Twenty EU states to set up prosecutor body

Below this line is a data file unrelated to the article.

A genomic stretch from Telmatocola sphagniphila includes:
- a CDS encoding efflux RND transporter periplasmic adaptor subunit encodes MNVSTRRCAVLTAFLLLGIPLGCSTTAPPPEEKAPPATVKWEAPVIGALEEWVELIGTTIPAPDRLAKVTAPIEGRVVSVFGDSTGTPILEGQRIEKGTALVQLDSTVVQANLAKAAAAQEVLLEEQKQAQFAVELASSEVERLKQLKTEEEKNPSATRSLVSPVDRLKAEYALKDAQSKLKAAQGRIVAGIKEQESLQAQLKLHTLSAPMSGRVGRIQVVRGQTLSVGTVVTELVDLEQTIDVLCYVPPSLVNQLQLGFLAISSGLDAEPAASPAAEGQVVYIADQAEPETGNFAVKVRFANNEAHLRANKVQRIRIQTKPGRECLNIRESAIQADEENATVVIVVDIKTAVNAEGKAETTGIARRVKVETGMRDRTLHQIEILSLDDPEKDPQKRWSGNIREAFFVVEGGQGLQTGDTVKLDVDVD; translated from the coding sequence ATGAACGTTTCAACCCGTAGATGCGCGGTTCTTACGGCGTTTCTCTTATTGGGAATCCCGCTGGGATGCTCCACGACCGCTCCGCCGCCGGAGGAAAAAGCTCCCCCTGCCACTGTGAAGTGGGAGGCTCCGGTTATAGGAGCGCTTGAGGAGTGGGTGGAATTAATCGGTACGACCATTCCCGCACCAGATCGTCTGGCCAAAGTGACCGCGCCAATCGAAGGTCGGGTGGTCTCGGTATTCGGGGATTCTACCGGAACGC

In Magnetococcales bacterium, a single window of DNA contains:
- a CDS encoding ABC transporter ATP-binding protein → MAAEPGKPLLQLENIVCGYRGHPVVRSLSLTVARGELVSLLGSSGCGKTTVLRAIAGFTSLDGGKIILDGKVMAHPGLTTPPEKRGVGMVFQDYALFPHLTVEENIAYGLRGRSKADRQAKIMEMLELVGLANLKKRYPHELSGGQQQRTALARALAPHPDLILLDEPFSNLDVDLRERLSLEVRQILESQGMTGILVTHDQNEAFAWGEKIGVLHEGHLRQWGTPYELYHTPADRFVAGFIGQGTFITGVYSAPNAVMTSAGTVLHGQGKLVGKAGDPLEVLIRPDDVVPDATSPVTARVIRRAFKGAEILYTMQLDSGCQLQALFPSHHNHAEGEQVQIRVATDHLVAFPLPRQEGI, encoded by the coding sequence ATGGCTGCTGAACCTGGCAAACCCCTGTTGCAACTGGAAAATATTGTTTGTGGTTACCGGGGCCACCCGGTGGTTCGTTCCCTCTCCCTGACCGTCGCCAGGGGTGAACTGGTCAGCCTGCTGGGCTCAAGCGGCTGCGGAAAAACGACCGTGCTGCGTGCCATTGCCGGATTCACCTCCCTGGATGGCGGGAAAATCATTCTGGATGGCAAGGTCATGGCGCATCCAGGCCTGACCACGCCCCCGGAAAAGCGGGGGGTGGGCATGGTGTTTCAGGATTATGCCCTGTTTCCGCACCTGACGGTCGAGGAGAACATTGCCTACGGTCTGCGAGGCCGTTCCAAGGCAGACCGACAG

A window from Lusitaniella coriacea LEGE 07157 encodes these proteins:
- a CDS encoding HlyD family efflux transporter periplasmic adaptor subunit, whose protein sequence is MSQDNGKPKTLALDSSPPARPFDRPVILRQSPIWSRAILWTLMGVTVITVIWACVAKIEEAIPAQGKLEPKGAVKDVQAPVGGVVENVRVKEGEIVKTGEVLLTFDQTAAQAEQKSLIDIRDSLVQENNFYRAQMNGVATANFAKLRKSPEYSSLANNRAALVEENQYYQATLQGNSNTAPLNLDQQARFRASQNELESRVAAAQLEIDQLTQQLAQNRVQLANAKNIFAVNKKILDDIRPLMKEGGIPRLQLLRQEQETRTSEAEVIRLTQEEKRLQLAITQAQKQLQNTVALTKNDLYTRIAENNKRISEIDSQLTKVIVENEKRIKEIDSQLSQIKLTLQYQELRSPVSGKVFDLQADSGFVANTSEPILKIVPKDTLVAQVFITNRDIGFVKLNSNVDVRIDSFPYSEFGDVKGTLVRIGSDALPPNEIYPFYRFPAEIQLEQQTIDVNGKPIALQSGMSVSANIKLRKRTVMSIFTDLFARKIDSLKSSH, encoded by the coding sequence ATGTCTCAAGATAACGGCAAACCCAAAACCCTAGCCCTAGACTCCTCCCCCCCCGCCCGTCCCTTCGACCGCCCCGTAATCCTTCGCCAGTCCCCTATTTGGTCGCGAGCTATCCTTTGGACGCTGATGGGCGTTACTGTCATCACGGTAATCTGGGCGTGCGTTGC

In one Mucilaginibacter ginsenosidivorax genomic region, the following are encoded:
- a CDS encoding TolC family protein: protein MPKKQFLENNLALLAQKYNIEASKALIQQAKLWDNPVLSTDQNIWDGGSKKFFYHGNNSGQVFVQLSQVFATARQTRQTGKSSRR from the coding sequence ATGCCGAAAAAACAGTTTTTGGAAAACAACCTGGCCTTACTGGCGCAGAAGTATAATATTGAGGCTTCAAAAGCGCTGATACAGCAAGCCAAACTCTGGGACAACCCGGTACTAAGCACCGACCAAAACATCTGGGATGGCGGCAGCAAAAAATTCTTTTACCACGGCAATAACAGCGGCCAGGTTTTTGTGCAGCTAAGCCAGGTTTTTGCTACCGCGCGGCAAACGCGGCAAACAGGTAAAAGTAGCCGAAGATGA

BRUSSELS (Reuters) – Greece, Cyprus and 18 other European Union countries agreed yesterday to set up an EU-wide prosecution service to investigate and bring to court cases involving misuse of EU funds or large-scale VAT fraud. The European Public Prosecutor’s Office (EPPO) will be based in Luxembourg and take on cross-border cases that national prosecutors alone often find difficult to track. It is envisaged it will not be operational for another three years. European Commission President JeanClaude Juncker said last month that the EPPO should also be tasked with prosecuting cross-border terrorism. “This office is 20 years in the making and while it is still not a European FBI, this is an important step nonetheless,” anti-corruption campaigners Transparency International said in a statement. The prosecutor’s reach will initially be limited to the 20 EU member-states that signed an agreement yesterday, though others may join at a later stage. The countries which have not signed up are Malta, the Netherlands, Ireland, Poland, Hungary, Sweden, Denmark and Britain, which is negotiating its exit from the bloc.